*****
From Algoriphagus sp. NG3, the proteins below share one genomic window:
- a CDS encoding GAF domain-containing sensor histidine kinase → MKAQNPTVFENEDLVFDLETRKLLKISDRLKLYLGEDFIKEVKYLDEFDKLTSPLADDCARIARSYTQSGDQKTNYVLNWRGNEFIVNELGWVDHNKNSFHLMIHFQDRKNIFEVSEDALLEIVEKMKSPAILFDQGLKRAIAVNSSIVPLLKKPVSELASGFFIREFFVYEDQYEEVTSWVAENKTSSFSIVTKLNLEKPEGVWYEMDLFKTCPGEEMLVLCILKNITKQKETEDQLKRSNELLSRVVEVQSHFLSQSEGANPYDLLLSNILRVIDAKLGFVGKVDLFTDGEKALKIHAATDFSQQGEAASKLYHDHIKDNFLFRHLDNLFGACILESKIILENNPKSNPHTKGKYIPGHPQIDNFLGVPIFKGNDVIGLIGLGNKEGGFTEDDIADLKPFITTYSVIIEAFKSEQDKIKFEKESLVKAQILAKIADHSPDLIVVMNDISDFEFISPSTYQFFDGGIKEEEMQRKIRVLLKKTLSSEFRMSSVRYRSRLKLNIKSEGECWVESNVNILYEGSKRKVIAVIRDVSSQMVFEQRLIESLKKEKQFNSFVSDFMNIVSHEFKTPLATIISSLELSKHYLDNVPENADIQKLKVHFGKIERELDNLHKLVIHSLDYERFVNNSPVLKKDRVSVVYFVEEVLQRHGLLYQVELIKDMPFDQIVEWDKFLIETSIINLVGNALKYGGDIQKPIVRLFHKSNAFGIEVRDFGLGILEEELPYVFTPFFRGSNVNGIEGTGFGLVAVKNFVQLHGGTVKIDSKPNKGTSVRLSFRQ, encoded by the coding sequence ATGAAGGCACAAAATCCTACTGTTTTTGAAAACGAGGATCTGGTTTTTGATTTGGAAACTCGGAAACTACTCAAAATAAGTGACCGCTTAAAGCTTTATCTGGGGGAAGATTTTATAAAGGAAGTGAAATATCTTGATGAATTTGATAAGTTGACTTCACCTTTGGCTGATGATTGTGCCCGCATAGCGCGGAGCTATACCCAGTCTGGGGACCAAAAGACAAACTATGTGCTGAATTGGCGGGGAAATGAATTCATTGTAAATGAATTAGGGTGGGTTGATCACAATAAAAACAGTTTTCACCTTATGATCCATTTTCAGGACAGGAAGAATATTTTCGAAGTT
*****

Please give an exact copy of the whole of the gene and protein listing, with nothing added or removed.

From Algoriphagus sp. NG3, the proteins below share one genomic window:
- a CDS encoding GAF domain-containing sensor histidine kinase → MKAQNPTVFENEDLVFDLETRKLLKISDRLKLYLGEDFIKEVKYLDEFDKLTSPLADDCARIARSYTQSGDQKTNYVLNWRGNEFIVNELGWVDHNKNSFHLMIHFQDRKNIFEVSEDALLEIVEKMKSPAILFDQGLKRAIAVNSSIVPLLKKPVSELASGFFIREFFVYEDQYEEVTSWVAENKTSSFSIVTKLNLEKPEGVWYEMDLFKTCPGEEMLVLCILKNITKQKETEDQLKRSNELLSRVVEVQSHFLSQSEGANPYDLLLSNILRVIDAKLGFVGKVDLFTDGEKALKIHAATDFSQQGEAASKLYHDHIKDNFLFRHLDNLFGACILESKIILENNPKSNPHTKGKYIPGHPQIDNFLGVPIFKGNDVIGLIGLGNKEGGFTEDDIADLKPFITTYSVIIEAFKSEQDKIKFEKESLVKAQILAKIADHSPDLIVVMNDISDFEFISPSTYQFFDGGIKEEEMQRKIRVLLKKTLSSEFRMSSVRYRSRLKLNIKSEGECWVESNVNILYEGSKRKVIAVIRDVSSQMVFEQRLIESLKKEKQFNSFVSDFMNIVSHEFKTPLATIISSLELSKHYLDNVPENADIQKLKVHFGKIERELDNLHKLVIHSLDYERFVNNSPVLKKDRVSVVYFVEEVLQRHGLLYQVELIKDMPFDQIVEWDKFLIETSIINLVGNALKYGGDIQKPIVRLFHKSNAFGIEVRDFGLGILEEELPYVFTPFFRGSNVNGIEGTGFGLVAVKNFVQLHGGTVKIDSKPNKGTSVRLSFRQ, encoded by the coding sequence ATGAAGGCACAAAATCCTACTGTTTTTGAAAACGAGGATCTGGTTTTTGATTTGGAAACTCGGAAACTACTCAAAATAAGTGACCGCTTAAAGCTTTATCTGGGGGAAGATTTTATAAAGGAAGTGAAATATCTTGATGAATTTGATAAGTTGACTTCACCTTTGGCTGATGATTGTGCCCGCATAGCGCGGAGCTATACCCAGTCTGGGGACCAAAAGACAAACTATGTGCTGAATTGGCGGGGAAATGAATTCATTGTAAATGAATTAGGGTGGGTTGATCACAATAAAAACAGTTTTCACCTTATGATCCATTTTCAGGACAGGAAGAATATTTTCGAAGTT